Iraqis protest killing of YouTube star by her father | Women’s Rights News

Demonstrators hold placards reading “stop killing women” and “Tiba’s killer must be brought to justice”.

Iraqis are protesting to demand a law against domestic violence, days after a YouTuber was strangled by her father in a murder that sparked outrage.

Tiba al-Ali, 22, was killed by her father on January 31 in the southern province of Diwaniya, interior ministry spokesman Saad Maan said, adding that there had been an attempt to mediate between the young woman and her relatives to resolve a “family dispute” .

The father later surrendered to the police and confessed to his daughter’s murder.

On Sunday, security forces prevented dozens of people from demonstrating outside the country’s Supreme Judicial Council and instead gathered on a road leading to the building.

Some held placards reading “Stop killing women” and “Tiba’s killer must be brought to justice.”

“We want laws to protect women, especially laws against domestic violence,” said 22-year-old protester Rose Hamid. “We came here to protest the killing of Tiba and everyone else. Who will be the next victim?”

Another demonstrator, Lina Ali, said: “We will continue to mobilize against the increasing domestic violence and killings of women.”

Protester Isra al-Salman, who wants al-Ali’s father to be executed for the crime, said: “Anyone who wants to get rid of a woman accuses her of dishonoring her and killing her.”

To date, no law in Iraq criminalizes domestic violence. A domestic violence bill was first introduced in parliament in 2014, but progress has stalled amid widespread political opposition from lawmakers who believe it will “destroy Iraq’s social fabric”.

Widespread condemnations

On the sidelines of Sunday’s demonstration, human rights activist Hanaa Edouard was received by a High Judicial Council magistrate to whom she presented the protestors’ grievances.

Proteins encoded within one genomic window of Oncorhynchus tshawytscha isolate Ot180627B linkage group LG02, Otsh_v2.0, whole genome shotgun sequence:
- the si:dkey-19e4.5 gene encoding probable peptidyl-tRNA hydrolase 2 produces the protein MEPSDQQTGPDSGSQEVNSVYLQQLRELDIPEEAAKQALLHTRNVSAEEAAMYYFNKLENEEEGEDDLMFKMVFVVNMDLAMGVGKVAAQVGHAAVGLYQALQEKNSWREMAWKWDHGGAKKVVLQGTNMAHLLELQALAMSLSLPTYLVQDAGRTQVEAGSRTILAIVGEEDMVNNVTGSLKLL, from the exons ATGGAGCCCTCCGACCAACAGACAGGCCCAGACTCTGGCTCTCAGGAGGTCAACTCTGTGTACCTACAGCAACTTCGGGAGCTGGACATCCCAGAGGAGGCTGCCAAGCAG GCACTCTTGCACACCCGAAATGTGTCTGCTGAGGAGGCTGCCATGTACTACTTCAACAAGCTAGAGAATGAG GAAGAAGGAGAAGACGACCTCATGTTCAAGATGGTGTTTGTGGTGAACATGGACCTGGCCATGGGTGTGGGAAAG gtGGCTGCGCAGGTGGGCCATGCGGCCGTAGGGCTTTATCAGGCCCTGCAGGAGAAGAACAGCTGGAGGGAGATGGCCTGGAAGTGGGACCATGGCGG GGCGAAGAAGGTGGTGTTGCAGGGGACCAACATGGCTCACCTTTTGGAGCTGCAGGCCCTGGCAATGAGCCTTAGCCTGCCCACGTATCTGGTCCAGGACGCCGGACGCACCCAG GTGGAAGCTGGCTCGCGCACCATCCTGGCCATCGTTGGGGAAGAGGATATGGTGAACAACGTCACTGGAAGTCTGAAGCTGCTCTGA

In a statement, the UN mission in Iraq condemned al-Ali’s “heinous murder” and called on the government in Baghdad to pass “a law that explicitly criminalises gender-based violence”.

Amnesty International’s deputy director for the Middle East and North Africa, Aya Majzoub, said in a press statement that violence against women and girls in Iraq will continue until “the Iraqi authorities adopt strong legislation to protect women and girls from violence based on gender’.

Article 41 of the country’s Penal Code allows husbands to “discipline” their wives, which includes beatings. Section 409, meanwhile, reduces murder sentences for men who kill or permanently injure their wives or relatives due to infidelity to three years in prison.

Iraqi women's rights activists hold up placards
Iraqi women’s rights activists hold up placards during a rally near the Supreme Judicial Council in Baghdad, Iraq [Ahmad Al-Rubaye/AFP]

A long struggle

Al-Ali had lived in Turkey since 2017 and was visiting Iraq when she was killed. In Turkey, she gained a following on YouTube, posting videos of her daily life, in which her fiance often appears.

Footage was shared on social media by a friend of Al-Ali and taken by activists, reportedly of conversations with her father, who was angry because she was living in Turkey. In the recordings, she also accuses her brother of sexual abuse.

Al Jazeera could not independently verify the authenticity of the voice recordings.

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